Ecuador: How an Oil Giant Decimates a People
Chevron now faces an $18 billion court judgment for causing it. Instead of remediating his company’s contamination, Chevron CEO John Watson has squandered hundreds of millions of dollars of shareholder money in an increasingly futile attempt to evade responsibility for the consequences of this man-made catastrophe.
Representatives of the rainforest communities that won the judgment reveals in graphic and shocking detail how Chevron intentionally contaminated the rainforest knowing it likely would cause death and destruction to thousands of people.
From 1964 to 1990, the oil giant (operating under the Texaco brand) admitted that it deliberately dumped 16-18 billion gallons of toxic waste water into rivers and streams relied on by local inhabitants for their drinking water.
The waste water included benzene, a known human carcinogen, as well as other toxic chemicals and heavy metals, according to evidence before the Ecuador court.
Chevron in the 1970s and 1980s gouged over 900 unlined waste pits from Ecuador’s jungle floor to store the oil and toxic water left after drilling. Today, the contents of these enormous pits continue to flow via Chevron’s pipes into the soils and streams of the forest, poisoning residents and their food supply.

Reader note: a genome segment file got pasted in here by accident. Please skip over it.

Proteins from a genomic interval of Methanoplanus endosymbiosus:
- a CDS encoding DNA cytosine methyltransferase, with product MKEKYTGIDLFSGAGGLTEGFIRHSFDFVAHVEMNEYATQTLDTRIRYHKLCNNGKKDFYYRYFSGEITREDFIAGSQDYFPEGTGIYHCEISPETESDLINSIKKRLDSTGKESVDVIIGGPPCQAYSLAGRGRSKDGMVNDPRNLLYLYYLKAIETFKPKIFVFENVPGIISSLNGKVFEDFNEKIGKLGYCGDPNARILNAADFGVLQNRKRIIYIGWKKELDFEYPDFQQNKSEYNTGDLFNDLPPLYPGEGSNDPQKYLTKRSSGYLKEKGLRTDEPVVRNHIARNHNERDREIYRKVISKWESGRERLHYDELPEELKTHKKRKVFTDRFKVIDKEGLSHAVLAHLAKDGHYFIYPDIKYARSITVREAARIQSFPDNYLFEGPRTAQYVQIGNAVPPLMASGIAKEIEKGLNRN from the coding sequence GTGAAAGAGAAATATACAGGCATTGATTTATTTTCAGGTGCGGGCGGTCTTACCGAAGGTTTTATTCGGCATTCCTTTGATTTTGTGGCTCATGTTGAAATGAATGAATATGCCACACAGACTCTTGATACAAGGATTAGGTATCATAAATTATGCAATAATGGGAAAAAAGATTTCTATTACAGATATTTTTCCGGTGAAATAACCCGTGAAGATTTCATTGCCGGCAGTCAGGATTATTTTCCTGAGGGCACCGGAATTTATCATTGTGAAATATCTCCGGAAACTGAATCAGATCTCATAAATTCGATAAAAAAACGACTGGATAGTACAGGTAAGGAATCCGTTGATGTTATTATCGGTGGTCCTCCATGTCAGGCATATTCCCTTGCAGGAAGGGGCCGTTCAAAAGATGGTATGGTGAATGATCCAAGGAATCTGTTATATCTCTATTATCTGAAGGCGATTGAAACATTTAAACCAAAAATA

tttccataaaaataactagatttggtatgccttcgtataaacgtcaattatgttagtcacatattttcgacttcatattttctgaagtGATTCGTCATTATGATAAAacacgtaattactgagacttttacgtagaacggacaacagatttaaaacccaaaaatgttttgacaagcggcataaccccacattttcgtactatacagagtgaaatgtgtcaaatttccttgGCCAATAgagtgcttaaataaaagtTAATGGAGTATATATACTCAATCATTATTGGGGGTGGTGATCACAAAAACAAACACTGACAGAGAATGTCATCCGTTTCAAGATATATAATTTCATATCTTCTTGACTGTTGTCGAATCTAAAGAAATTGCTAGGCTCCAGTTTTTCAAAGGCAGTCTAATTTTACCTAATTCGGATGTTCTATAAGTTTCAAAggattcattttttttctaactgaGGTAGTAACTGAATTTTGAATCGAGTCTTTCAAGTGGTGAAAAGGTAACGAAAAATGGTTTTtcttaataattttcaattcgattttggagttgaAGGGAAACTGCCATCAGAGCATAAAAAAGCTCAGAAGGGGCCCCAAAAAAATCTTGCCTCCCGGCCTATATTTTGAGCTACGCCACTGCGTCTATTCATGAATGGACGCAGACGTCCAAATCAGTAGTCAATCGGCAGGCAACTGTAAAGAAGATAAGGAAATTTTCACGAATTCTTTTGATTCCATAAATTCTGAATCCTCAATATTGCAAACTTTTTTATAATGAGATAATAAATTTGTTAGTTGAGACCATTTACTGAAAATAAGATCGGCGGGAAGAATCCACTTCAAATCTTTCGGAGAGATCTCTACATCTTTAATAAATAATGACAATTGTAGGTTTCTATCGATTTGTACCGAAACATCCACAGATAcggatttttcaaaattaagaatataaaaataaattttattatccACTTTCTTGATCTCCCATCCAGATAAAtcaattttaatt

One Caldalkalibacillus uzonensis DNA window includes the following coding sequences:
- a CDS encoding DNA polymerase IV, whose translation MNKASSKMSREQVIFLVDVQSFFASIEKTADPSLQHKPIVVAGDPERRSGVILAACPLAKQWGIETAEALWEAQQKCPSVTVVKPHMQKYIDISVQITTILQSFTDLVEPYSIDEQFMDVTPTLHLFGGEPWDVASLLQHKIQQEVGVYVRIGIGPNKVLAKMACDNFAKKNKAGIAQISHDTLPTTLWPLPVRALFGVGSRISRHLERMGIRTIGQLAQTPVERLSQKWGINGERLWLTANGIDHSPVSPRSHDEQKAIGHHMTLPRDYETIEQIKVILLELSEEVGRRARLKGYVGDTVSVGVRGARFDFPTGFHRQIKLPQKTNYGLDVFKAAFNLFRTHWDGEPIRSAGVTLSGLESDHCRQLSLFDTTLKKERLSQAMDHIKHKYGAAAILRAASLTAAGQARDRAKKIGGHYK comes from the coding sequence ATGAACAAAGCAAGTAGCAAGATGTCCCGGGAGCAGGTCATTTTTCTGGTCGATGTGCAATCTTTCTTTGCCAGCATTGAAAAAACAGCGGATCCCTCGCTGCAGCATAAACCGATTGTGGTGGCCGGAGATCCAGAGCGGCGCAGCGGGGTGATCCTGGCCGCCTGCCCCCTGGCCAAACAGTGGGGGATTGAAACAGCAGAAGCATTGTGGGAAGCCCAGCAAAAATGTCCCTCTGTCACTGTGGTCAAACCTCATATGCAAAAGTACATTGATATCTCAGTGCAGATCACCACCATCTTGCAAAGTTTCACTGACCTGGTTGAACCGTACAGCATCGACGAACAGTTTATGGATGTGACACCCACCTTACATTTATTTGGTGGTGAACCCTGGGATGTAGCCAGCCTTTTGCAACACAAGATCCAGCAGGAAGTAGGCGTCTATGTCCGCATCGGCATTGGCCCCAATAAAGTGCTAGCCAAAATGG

They defrauded Ecuador’s court system during an eight-year trial by using bogus laboratory teststo undercount toxins in the soil.
“These people are invisible to Chevron CEO John Watson as he continues to play games with the law, bringing harm both to his company’s shareholders and to the foreign policy interests of the United States in Latin America,” said Karen Hinton, the U.S. spokesperson for the Ecuadorian communities.
Meanwhile, the indigenous people of the rainforest are forced to drink water out of poisoned streams. The video shows a little girl using a stick to twirl a gob of oily waste like a ribbon of taffy. In other shots, water glistens with the sickly greens and blues of oil as people swim and wash.
Chevron, the local residents say on the video, told them the oil contained “vitamins and minerals” and was good for them.
Source: Amazon Defense Coalition
From Survival Int’l
Sarayaku v. Ecuador was brought against state oil company PetroEcuador after it signed an agreement with a consortium of foreign firms to explore for oil in the southern Ecuadorian Amazon.
Although the land belongs to the Kichwa, they were not consulted prior to exploratory work that has left hundreds of undetonated explosives underground, and destroyed forests and waterways used by the Indians.
On Wednesday the court ordered the government to pay damages to the Kichwa, and clear explosives from the area.
Ecuador ratified ILO Convention 169 in 1998, which outlines the government’s duty to consult with indigenous peoples prior to any project that could affect them or their land.
Humberto Cholango, leader of Ecuador’s Indian organization CONAIE, said, ‘This is a victory for all people and all nations of Ecuador and Latin America… we will continue to stand up for indigenous rights in the face of the threat of oil and mining companies that favour capital over human and environmental rights’.